by Brad Moon | November 7, 2012 7:00 am
I was in my local Apple (NASDAQ:AAPL) store last Friday morning. On the way in, I passed a bunch of security guards, a now-empty roped-off lineup space and a swarm of pumped-up Apple staff. There were people inside picking up their iPad Minis, but it wasn’t the crowd I’d expected for the new tablet’s launch.
Then, I walked past the new iPads on display (nice enough, but I think I’ll make do with my existing iPad for now) and grabbed a package of light bulbs.
Yes, you heard me. I drove for half an hour, dealt with mall parking and risked a (nonexistent) mob at the Apple store during a major project launch day to pick up a $200 pack of LED lightbulbs. These weren’t just any lightbulbs, though — I was after a starter pack of Philips (NYSE:PHG) Hue, web-enabled, iPhone-controlled LED bulbs.
Currently an Apple exclusive, the Hue system launched last week. The bulbs not only use a fraction of the energy of traditional incandescent lightbulbs, but can be programmed remotely (via the web) and controlled with your iPhone (there’s also an Android app). Plus, you can choose the color and intensity of each bulb individually.
While the kit was available on Thursday through Apple’s website with a one- to three-day delivery, that had already slipped to one to three months by Friday morning. Thus, the panicked call to the brick-and-mortar store to see if they still had some in stock. I now have the system set up and it’s indeed pretty darn cool.
With this new technology, an article in Optics has posed this question: “With the Hue, has lighting reached its iPod moment?”
First, a quick history lesson — and one you probably are familiar with. After years of “okay” MP3 players, Apple seemingly came out of nowhere with the premium-price, premium-design iPod, quickly dominating the market for digital music.
The first iPod established iTunes and set the stage for the computer company to transform into consumer electronics giant. In the weeks prior to the iPod launch, Apple’s stock was trading in the $9 range; in the six years between the iPod launch and the introduction of the iPhone, iPod sales helped drive Apple’s stock to $123 — a 1,266% increase.
If Hue represents lighting’s iPod moment, this is just the beginning.
LED bulbs are nothing new, but some factors are tipping in their favor now. For one, incandescent bulbs are being slowly but surely eliminated worldwide (even China, not known for its “green” policies has committed to 100% LED lighting by 2020). Consumers and environmentalists are also souring on compact fluorescent bulbs (which haven’t lived up to the hype and pose disposal concerns) and LED bulbs are reaching a level of effectiveness and price point where they are practical for home lighting.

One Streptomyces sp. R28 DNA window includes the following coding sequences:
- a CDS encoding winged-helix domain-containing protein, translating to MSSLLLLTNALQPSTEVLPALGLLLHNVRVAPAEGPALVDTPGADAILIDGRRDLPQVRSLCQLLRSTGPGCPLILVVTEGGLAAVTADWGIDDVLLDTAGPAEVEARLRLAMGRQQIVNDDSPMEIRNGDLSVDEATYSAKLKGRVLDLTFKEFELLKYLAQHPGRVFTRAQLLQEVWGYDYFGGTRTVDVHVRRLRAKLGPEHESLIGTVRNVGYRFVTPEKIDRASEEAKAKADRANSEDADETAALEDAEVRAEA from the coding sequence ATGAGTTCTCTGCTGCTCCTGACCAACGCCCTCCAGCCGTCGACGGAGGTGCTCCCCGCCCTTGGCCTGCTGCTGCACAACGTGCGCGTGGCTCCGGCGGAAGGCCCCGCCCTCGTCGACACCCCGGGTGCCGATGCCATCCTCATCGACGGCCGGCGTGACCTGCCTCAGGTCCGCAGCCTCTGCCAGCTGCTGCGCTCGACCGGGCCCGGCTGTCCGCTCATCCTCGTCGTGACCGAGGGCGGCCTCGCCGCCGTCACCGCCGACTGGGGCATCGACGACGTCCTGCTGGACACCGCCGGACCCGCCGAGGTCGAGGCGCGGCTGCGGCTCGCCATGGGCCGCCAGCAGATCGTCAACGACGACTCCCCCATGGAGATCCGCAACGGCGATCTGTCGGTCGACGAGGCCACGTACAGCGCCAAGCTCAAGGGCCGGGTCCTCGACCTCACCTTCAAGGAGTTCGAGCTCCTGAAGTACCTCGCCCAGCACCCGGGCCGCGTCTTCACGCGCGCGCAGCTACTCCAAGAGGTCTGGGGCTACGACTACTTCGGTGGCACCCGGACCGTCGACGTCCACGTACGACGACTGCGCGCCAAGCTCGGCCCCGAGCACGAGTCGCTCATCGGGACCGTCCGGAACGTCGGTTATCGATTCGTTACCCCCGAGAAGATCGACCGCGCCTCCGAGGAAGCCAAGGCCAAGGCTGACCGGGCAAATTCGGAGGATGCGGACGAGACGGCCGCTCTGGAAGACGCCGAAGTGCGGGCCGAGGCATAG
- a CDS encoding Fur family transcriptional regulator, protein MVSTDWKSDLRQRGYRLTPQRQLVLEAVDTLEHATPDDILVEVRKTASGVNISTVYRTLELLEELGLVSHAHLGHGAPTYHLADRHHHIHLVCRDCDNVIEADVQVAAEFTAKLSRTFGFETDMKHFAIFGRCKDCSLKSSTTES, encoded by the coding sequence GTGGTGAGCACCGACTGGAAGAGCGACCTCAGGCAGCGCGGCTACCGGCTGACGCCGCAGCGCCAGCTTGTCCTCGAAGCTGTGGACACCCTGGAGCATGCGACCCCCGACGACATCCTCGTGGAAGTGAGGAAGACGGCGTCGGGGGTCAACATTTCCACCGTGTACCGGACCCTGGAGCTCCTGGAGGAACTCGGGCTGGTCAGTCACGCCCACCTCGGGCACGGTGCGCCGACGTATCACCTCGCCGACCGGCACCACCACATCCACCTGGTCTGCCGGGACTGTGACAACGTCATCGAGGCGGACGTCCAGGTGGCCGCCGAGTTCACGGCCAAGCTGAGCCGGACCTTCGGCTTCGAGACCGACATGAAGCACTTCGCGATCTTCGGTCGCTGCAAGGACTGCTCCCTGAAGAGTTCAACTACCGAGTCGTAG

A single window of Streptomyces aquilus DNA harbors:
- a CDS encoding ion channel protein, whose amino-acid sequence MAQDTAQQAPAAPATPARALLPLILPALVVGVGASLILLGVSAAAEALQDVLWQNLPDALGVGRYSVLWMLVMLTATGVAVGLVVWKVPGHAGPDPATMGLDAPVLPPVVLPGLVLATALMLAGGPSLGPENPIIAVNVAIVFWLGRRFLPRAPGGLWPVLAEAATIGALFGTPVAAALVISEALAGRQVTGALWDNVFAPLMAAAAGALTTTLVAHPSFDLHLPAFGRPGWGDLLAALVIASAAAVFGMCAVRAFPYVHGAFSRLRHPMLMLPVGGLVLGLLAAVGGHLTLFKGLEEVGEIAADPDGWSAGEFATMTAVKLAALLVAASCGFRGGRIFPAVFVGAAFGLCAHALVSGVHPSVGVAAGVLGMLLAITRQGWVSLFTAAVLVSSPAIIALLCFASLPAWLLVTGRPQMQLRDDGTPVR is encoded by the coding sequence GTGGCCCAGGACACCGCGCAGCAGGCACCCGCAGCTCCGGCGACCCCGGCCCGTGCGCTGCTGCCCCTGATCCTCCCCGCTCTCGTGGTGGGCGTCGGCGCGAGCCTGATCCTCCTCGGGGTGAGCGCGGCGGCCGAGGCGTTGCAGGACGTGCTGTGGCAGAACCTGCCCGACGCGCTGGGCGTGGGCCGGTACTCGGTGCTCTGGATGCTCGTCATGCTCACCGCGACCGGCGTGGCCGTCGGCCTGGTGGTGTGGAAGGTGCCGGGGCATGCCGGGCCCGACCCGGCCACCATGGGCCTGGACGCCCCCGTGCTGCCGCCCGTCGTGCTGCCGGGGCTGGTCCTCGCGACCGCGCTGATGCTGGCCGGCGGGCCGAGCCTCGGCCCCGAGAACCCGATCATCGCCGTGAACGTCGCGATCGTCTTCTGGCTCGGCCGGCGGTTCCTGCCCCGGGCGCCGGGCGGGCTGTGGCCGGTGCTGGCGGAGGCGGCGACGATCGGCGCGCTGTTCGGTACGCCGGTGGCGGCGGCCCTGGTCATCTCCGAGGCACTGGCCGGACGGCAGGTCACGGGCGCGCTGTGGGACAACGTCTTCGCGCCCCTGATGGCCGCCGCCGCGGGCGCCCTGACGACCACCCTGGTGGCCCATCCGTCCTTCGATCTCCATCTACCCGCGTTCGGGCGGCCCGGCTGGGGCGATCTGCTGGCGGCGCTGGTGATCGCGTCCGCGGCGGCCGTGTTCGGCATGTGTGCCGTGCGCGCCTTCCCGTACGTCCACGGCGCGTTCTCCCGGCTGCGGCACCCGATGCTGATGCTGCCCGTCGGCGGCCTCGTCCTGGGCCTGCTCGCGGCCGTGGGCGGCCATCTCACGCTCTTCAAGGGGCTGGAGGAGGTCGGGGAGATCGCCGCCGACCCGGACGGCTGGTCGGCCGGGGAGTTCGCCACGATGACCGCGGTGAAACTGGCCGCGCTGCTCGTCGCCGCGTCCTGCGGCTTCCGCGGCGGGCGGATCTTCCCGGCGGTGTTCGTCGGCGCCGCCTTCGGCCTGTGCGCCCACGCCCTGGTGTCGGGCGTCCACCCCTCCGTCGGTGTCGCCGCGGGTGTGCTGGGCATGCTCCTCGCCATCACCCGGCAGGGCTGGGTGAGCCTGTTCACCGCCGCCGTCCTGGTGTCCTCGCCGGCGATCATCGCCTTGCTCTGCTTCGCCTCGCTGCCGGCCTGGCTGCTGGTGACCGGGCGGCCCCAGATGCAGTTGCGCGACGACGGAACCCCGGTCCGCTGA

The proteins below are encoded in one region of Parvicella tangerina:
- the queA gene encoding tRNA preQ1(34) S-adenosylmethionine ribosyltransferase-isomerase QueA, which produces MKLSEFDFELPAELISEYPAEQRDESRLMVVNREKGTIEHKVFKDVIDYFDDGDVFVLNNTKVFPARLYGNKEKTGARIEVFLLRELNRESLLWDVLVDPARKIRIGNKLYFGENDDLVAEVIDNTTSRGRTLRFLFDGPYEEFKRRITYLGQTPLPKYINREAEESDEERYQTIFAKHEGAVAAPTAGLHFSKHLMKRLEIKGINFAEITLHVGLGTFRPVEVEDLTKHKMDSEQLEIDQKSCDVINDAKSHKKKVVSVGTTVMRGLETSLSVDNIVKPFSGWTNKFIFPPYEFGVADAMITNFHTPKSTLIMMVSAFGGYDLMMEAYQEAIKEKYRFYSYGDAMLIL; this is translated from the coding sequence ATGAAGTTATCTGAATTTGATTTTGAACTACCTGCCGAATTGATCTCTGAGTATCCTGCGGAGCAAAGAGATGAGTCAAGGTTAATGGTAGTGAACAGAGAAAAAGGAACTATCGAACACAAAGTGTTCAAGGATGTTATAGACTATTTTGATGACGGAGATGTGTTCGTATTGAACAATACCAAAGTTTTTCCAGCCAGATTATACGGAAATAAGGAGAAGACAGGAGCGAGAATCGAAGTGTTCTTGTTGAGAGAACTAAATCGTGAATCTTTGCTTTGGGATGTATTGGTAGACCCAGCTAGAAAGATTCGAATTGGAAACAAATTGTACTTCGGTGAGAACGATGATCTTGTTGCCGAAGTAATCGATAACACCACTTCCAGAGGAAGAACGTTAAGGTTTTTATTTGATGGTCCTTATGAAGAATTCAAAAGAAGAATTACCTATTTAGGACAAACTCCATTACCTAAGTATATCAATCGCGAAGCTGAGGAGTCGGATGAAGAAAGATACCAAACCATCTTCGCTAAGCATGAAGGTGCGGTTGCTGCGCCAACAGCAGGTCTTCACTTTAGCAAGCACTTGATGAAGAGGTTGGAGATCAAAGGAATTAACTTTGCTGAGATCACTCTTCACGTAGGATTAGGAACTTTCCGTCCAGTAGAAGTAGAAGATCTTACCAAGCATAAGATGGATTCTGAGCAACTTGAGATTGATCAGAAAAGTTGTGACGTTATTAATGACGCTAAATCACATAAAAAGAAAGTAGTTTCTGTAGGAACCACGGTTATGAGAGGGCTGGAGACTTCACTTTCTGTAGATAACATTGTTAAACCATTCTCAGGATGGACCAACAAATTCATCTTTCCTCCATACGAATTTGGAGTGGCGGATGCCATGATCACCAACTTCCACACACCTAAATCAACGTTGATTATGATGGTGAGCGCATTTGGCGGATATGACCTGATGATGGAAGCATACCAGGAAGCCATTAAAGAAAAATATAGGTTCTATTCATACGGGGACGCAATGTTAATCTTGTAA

LED lighting currently has single-digit market penetration, but estimates in the potential savings on annual electricity bills worldwide have been put in the $150 billion to $200 billion range. With that in mind, it’s almost no wonder that governments worldwide are beginning to offer consumer subsidies for buying LED bulbs.
The U.S. government got in the act last year with the $10 million “L Prize” for an affordable, green lightbulb … and Philips won that “L Prize” (although with a more traditional, non-connected LED bulb). In other words, the stage is set for LED home lighting to take off in a big way.
There’s another home technology trend that’s on the increase — a demand for automation, especially “smart,” web-connected and smartphone-controlled systems. One of the stars of this movement is the incredibly popular NEST learning thermostat from Nest Labs.
In fact, Philips may have learned a few things from Nest Labs. It made sure its Hue was programmable by using an iPhone, for example, and designed the bulb (and its packaging) to look like something Apple itself might release. Then it made Hue available through Apple Stores.
With such attention to detail and cutting-edge technology, Philips has positioned its Hue system to capitalize on the convergence of these two trends.
Philips hasn’t released Hue sales figures, but I have to imagine that the company is pleased with the launch. The next step is to beef up the capabilities (adding energy consumption reporting, for example), expand the lineup to include other bulb types and grow the Hue’s retail presence beyond Apple stores and into the mass market.
The company makes a wide range of products — including healthcare equipment and consumer electronics — but it’s the lighting division that offers the opportunity for explosive growth if LED lighting technology takes off in a big way. Philips is the world’s largest lighting maker. In the quarterly report last month, it said LED sales were up 50% year-over-year, with LED representing 25% of the total lighting mix. And the lighting division accounted for 35% of total revenue and 32% of profits.
Competitors in the LED market include General Electric (NYSE:GE) and a raft of startups, but if the Hue becomes Philips’ iPod moment, the company has a chance at capitalizing for big gains.
It’s not all good news, however, as the company will incur restructuring charges as it shutters plants that make incandescent bulbs.
But Philips has already ditched its money-losing flatscreen TV business and boosted profits nearly 200% compared to the same quarter last year. It’s stock has been on an upward trend lately, gaining 12% since the start of the summer. Still, at $25.70, it is nowhere near its $47-level highs in 2000. That leaves plenty of room for growth.
And this technology — a combination of two promising advances — might just flip the switch and make that growth a reality.
As of this writing, Brad Moon did not hold a position in any of the aforementioned securities.
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